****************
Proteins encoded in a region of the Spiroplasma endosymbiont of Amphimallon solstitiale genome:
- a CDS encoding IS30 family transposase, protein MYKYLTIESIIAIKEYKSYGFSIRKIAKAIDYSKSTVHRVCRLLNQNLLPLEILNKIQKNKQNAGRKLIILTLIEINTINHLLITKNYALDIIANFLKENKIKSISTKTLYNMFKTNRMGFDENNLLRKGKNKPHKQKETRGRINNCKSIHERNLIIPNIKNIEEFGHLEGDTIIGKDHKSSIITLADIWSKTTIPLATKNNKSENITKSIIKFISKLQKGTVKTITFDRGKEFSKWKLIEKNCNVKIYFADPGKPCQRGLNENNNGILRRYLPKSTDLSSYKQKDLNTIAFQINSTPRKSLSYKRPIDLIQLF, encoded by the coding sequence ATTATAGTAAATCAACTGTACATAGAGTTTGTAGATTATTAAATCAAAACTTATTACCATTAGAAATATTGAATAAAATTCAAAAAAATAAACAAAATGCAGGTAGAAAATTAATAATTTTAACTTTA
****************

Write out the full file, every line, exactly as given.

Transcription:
Proteins encoded in a region of the Spiroplasma endosymbiont of Amphimallon solstitiale genome:
- a CDS encoding IS30 family transposase, protein MYKYLTIESIIAIKEYKSYGFSIRKIAKAIDYSKSTVHRVCRLLNQNLLPLEILNKIQKNKQNAGRKLIILTLIEINTINHLLITKNYALDIIANFLKENKIKSISTKTLYNMFKTNRMGFDENNLLRKGKNKPHKQKETRGRINNCKSIHERNLIIPNIKNIEEFGHLEGDTIIGKDHKSSIITLADIWSKTTIPLATKNNKSENITKSIIKFISKLQKGTVKTITFDRGKEFSKWKLIEKNCNVKIYFADPGKPCQRGLNENNNGILRRYLPKSTDLSSYKQKDLNTIAFQINSTPRKSLSYKRPIDLIQLF, encoded by the coding sequence ATTATAGTAAATCAACTGTACATAGAGTTTGTAGATTATTAAATCAAAACTTATTACCATTAGAAATATTGAATAAAATTCAAAAAAATAAACAAAATGCAGGTAGAAAATTAATAATTTTAACTTTA